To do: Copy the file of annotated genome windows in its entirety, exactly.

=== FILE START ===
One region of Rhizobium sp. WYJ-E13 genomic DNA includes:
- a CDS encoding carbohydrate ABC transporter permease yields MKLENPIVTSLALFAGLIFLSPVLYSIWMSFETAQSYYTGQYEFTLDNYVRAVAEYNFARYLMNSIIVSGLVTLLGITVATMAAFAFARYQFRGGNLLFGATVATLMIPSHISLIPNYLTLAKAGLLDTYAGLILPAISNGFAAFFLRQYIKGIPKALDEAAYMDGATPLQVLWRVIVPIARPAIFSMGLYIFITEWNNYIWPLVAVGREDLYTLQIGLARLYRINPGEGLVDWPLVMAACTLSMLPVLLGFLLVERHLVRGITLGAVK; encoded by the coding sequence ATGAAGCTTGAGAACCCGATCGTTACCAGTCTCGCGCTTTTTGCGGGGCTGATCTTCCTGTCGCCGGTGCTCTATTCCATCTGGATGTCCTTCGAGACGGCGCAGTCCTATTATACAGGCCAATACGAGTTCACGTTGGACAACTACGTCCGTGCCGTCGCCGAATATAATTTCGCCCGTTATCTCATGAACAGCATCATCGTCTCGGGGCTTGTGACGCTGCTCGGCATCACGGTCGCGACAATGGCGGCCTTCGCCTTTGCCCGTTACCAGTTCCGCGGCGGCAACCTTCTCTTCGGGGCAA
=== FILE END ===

One region of Rhizobium sp. WYJ-E13 genomic DNA includes:
- a CDS encoding carbohydrate ABC transporter permease yields MKLENPIVTSLALFAGLIFLSPVLYSIWMSFETAQSYYTGQYEFTLDNYVRAVAEYNFARYLMNSIIVSGLVTLLGITVATMAAFAFARYQFRGGNLLFGATVATLMIPSHISLIPNYLTLAKAGLLDTYAGLILPAISNGFAAFFLRQYIKGIPKALDEAAYMDGATPLQVLWRVIVPIARPAIFSMGLYIFITEWNNYIWPLVAVGREDLYTLQIGLARLYRINPGEGLVDWPLVMAACTLSMLPVLLGFLLVERHLVRGITLGAVK; encoded by the coding sequence ATGAAGCTTGAGAACCCGATCGTTACCAGTCTCGCGCTTTTTGCGGGGCTGATCTTCCTGTCGCCGGTGCTCTATTCCATCTGGATGTCCTTCGAGACGGCGCAGTCCTATTATACAGGCCAATACGAGTTCACGTTGGACAACTACGTCCGTGCCGTCGCCGAATATAATTTCGCCCGTTATCTCATGAACAGCATCATCGTCTCGGGGCTTGTGACGCTGCTCGGCATCACGGTCGCGACAATGGCGGCCTTCGCCTTTGCCCGTTACCAGTTCCGCGGCGGCAACCTTCTCTTCGGGGCAA